Opportunity zones and tax reform was the main topic for the third panel, featuring three members of Wipfli, and Duane Lund, CEO of NAI Legacy. The panel discussed how it’s possible to change a 1031 to an opportunity zone in 180 days, and how to find these opportunity zones to invest in. Wipfli emphasized all real estate owners should pay attention to cost segregation within the tax reform. Duane Lund spoke about bonus depreciation and the possibilities, “There are opportunities to write off 100% on the first year. In fact, you can have numerous tax write-offs in the year of an acquisition.” Lund emphasized how much money is coming into the industry with opportunity zones. Danielle Lewis, Tax Manager at Wipfli, spoke on opportunity zones and all of the possibilities to tap into. “Opportunity zones really grew legs this past April and May. It allows real estate transactions to tap into investors sitting on capital gains.”
The fourth panel touched on how to operate an apartment building for success, moderated by Elin Michel-Midelfort, Vice President of The Excelsior Group. The changing and evolving landscape of modern expectations of tenants was a main point of conversation, also covering current trends in the apartment marketplace. Jack Sipes, Partner and Senior Vice President of Dominium, discussed affordable housing in the city. “We want to fit the community with affordable housing that’s not an eyesore. We feel that it’s important to create dignity where you live, which includes curb appeal, amenities, and being part of the community.” Managing Director of Real Estate of CRM at Greystar, Robby Mailatyar, talked about his clear vision to run a successful business. “I want to empower employees on the front line and go beyond the business transaction, which is the key ingredient to success.” Mailatyar also discussed how technology is key, which includes smart-home technology to play music and adjust lights at home. “We’re testing a self walk-through with sign-in and google maps to tour a property on their own time. I think this has potential schedule-wise, although I prefer to have human interaction.”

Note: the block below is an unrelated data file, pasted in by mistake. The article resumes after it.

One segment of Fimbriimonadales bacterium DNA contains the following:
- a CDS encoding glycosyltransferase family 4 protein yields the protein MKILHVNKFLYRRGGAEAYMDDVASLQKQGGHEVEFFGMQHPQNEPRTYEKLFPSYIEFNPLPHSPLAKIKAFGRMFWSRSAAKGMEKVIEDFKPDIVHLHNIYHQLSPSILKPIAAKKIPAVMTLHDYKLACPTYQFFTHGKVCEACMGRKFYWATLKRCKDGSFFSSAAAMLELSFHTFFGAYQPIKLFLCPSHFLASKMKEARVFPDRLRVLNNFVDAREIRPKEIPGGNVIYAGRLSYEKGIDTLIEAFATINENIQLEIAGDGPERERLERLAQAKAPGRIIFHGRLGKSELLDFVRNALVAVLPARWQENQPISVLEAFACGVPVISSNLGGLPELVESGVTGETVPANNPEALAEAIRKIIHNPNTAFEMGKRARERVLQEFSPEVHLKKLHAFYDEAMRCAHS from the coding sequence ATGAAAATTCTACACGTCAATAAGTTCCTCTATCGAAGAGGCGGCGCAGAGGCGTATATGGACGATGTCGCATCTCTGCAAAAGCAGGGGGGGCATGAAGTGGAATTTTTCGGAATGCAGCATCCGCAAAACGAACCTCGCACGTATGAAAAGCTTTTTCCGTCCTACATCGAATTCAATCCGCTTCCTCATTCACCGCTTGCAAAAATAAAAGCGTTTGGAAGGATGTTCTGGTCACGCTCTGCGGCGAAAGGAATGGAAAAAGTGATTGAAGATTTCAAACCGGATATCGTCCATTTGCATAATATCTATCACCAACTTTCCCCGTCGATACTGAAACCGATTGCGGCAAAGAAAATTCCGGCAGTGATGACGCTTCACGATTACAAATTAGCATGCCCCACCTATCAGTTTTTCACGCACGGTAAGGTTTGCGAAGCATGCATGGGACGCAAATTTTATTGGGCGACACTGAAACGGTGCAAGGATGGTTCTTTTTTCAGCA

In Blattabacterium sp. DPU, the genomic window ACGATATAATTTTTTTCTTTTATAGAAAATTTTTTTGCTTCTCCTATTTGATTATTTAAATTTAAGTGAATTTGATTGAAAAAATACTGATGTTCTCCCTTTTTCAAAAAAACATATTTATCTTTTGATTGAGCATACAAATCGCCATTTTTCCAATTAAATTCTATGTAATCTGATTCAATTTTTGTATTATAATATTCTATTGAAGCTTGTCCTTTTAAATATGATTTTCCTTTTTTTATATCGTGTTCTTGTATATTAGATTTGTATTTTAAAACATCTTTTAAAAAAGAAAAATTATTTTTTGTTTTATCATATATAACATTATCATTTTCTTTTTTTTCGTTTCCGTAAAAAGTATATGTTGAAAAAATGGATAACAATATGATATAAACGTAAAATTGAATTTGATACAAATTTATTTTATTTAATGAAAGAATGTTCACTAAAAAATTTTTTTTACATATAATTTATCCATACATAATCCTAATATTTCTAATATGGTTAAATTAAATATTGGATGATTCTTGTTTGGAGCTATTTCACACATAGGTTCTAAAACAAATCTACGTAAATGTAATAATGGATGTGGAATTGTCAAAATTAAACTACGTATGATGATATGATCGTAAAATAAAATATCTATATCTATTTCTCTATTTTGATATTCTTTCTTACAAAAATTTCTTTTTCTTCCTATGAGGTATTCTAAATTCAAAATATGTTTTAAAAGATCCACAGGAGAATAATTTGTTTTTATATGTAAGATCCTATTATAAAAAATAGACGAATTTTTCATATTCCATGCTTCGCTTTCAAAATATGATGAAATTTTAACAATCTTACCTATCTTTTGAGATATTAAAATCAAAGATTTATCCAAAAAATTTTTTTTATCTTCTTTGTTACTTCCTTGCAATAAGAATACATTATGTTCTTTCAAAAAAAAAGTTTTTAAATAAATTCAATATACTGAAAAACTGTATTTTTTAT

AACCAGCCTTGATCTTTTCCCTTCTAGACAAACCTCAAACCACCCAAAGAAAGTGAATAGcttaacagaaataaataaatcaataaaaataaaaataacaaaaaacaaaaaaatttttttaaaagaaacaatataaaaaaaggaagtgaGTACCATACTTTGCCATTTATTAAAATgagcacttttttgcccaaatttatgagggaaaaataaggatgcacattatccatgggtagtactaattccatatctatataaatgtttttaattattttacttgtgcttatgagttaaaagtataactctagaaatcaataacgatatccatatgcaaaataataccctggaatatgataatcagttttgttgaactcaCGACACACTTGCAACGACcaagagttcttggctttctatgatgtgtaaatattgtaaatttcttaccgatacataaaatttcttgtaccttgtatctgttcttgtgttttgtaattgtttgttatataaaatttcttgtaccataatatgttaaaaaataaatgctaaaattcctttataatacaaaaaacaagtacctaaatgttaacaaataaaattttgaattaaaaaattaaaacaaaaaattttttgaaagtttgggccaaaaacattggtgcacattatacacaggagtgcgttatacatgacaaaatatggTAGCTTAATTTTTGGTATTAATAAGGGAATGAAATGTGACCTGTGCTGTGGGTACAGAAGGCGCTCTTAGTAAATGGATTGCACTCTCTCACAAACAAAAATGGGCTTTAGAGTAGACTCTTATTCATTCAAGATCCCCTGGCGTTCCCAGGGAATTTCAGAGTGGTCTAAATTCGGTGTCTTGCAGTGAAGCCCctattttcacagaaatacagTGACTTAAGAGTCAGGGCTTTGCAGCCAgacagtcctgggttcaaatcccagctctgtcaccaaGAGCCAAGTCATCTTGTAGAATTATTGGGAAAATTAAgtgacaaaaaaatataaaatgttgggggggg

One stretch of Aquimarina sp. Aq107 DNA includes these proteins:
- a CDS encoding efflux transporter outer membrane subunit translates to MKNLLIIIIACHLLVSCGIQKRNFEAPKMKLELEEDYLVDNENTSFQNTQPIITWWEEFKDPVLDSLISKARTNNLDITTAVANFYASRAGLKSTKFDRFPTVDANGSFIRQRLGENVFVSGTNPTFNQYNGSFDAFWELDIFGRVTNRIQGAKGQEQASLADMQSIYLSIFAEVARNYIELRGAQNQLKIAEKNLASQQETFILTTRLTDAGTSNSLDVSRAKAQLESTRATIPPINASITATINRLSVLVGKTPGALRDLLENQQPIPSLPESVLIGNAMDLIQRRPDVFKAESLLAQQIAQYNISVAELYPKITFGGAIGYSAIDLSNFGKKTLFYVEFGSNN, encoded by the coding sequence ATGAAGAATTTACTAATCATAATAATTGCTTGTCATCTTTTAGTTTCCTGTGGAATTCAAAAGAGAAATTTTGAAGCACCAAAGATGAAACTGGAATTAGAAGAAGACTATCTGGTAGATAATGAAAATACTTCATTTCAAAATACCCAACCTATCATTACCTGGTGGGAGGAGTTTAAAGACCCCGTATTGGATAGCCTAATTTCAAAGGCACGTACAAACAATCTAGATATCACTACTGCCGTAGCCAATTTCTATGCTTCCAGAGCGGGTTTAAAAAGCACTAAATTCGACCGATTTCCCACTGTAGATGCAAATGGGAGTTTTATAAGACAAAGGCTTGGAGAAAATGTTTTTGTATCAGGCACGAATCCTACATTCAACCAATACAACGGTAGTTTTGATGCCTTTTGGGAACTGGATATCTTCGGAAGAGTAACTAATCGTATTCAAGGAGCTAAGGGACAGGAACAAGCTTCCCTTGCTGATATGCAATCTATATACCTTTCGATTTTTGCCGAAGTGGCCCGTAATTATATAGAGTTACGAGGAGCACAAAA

The fifth and final panel focused on developing, designing, and building a successful apartment project. Moderated by Sambatek Principal, Mark Anderson, the panel discussed the drivers for biggest potential growth in the Twin Cities. Topics also included how design will impact project success, construction trends, the importance of building a strong partnership with a municipality, and the future outlook for apartments in the Twin Cities. Development director Will O’Keefe at Bader Development is looking forward to the Calhoun Towers. “We put together a community and campus feeling. Hopefully it becomes a model development for transit-oriented buildings.” Mike Krych, a partner at BKV Group discussed the plans of micro units downtown with no parking units, but instead making a deal with an existing public lot. “Developers need to spend time with the design team. Design matters, which includes exterior, flexibility, amenities.” President of Development Tony Kuechle of Doran Companies spoke on how empty nesters made up a significant co-hort, specifically in downtown Hopkins. The amenities are used for grandchildren on a weekly basis, “This keeps families together every weekend.” Senior Vice President at Kraus-Anderson Development Matt Alexander emphasized the HUD program. “An architect and contractor that’s familiar with the HUD program is invaluable. Bring in the contractor early, work together, keep it efficient.” Joyce Sputnik, partner at bdh+young, spoke about community announcements within a building to bring the building together and generation Z. “Generation Z, the ones currently graduating high school and college might be more sedentary. Therefore, it’s worth reconsidering building big fitness centers inside apartment complexes. Know the demographic.” Finally, Senior Vice President Chris Sherman at Sherman Associates talked about how affordable housing has been their mission for the past 20 years. He currently has five developments in opportunity zones. “Unit mix is critical for success long-term, I view it as number one. We talk to the people living there to make sure we don’t make too many units.”